Train Car Anatomy, continued.
This is a Type 2, but the setup looks more or less the same on the Type 1s (and the coupler heads that fit these are folded under the cab of the Type 4s). Under here you can see the bell, and then at the bottom going horizontally across the tracks is a bumper that prevents something that the train hits from going further under the train. The coupler head (bullnose) is at the end of a deformation tube which allows a coupled train to bend around curves and is collapsible in case of a collision.
This should’ve been straightened out as part of the ground inspection, but if for whatever reason this car needs to be coupled at this end, an alignment check is part of the coupling process that’s done to ensure that the deformation tube is straight
The cyclops, sometimes called the railroad light serves two purposes. One, helps the operator to see in the dark. Two, clearly identifies you as a train! A foot pedal inside the cab lets the operator turn the cyclops off – this is used at night when passing other trains (or buses on the Steel Bridge) the same way you turn your bright headlights off when passing other cars on the road so you don’t blind oncoming drivers. Many operators will also kill the cyclops when they’re stopped at a platform at night so that in the event a train passes through in the other direction, their light is already off.
I’ve never seen one of these in action, nor do I particularly want to… in the event of a train-train collision, the anti-climbers theoretically lock together and prevent one train car from climbing the other. The type 4s have these too, but they’re hidden underneath the shell that covers the coupler head. A combination of the ATS magnets, rail operator attentiveness and skill, and good direction from rail control is what prevents these accidents from happening in the first place (and therefore no need to test the integrity of the anticlimbers on our own any more than you want to test the integrity of your car’s airbags on your own)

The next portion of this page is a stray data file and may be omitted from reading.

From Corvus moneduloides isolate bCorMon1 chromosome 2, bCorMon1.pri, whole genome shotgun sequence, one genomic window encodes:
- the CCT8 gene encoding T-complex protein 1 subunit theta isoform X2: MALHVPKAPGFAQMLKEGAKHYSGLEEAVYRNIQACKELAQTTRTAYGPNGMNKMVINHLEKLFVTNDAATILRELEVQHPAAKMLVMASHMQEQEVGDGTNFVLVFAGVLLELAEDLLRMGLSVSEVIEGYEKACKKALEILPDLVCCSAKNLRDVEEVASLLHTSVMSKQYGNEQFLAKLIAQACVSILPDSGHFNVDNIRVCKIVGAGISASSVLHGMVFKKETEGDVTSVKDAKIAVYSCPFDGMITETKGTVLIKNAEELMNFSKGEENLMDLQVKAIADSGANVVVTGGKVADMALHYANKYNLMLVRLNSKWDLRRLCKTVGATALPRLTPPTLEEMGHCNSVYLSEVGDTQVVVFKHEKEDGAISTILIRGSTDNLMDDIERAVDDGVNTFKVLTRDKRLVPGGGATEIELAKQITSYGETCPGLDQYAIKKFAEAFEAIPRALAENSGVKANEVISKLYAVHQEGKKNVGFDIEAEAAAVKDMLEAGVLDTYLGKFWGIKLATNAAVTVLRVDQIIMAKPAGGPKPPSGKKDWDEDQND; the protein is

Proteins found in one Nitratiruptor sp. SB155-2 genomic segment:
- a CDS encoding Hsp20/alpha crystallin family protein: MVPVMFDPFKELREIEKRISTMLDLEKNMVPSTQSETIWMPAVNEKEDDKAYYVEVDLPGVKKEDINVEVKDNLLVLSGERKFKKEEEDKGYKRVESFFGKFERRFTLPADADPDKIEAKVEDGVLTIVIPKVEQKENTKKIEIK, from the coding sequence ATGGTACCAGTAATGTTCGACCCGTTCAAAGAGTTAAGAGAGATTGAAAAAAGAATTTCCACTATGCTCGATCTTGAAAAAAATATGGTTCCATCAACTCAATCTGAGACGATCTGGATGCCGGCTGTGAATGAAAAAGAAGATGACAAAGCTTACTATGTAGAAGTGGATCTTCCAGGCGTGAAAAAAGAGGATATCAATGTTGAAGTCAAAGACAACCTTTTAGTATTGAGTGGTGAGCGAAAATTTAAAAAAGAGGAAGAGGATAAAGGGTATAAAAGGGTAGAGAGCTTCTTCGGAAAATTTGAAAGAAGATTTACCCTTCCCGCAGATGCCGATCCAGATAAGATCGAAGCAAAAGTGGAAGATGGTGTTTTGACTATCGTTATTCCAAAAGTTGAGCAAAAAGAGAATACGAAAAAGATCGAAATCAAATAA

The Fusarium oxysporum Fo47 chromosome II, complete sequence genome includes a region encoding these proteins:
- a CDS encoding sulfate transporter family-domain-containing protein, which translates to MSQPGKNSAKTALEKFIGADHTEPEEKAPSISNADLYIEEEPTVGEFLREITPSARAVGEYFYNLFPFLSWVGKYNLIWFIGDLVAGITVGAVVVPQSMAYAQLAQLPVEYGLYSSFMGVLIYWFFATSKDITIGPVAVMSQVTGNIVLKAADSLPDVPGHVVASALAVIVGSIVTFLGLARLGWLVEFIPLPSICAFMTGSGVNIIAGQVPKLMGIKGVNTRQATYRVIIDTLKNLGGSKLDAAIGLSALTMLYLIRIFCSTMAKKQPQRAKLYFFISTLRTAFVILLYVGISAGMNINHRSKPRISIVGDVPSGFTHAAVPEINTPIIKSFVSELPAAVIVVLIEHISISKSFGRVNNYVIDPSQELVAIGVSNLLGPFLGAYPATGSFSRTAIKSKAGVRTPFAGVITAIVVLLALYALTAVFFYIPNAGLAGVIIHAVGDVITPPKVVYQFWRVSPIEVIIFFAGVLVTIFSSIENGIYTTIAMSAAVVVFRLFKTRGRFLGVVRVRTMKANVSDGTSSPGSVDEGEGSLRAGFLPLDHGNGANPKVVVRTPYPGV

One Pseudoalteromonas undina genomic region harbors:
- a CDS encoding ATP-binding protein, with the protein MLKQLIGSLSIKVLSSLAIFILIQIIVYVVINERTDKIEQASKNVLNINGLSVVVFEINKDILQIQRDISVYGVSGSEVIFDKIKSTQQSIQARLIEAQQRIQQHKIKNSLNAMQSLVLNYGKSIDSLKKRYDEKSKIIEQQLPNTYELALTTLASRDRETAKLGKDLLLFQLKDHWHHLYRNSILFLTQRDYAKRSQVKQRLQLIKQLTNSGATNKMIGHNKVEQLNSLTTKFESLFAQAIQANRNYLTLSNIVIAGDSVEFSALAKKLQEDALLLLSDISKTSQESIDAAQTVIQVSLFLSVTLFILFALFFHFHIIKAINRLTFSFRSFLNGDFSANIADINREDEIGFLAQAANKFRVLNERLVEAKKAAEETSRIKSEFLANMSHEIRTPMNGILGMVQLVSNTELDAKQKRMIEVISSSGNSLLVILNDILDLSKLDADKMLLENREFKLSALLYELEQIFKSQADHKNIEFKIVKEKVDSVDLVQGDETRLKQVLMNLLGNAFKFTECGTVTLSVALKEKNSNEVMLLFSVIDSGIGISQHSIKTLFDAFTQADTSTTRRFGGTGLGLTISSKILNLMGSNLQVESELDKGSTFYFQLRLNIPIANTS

And let’s take a look at the bottom of the train:
This is from a couple of years ago when a train derailed downtown – ordinarily you won’t see the wheels on a MAX car like this – they’re covered with a panel called a skirt. But the skirts were taken off this train in order to get it back on the rails, so now you can get a nice look at the wheel trucks. That rectangular thing between the wheels (that in this picture is pressed against the ground) is the track brake. This heavy magnetic brake normally hangs just above the rail. When the operator uses it, it makes a sort of clunking sound as it drops and a beep that you’ll hear if you’re sitting up by the cab, and it quickly slows the train down, stopping the train if the brake is continuously applied. It’s often used coming into platforms on slippery track surfaces such as leaves, ice, or water to stop the train. And of course, the wheels are found here.
In that above picture, the sanding tube is visible (it’s sort of visible in the first picture in this post of the coupler head just behind the bumper, though on the Type 2s and 3s it looks more triangular). You’ve probably seen the sandboxes on the trains even if you never thought much about them. I’ve been asked a few times what those are for.
Sand boxes in a Type 2 under the seats
Sand is automatically deployed to give the train better traction – it makes a sort of buzzing sound. You’ll notice this when the rails are wet, especially when trying to pick up speed going up a hill (e.g. entering the tunnel westbound from Goose Hollow).
Maybe I’ll add more to this anatomy… maybe not.. there are a few things I didn’t get into but it’s getting harder to find the time to blog these days and there are a lot of other things I want to write about.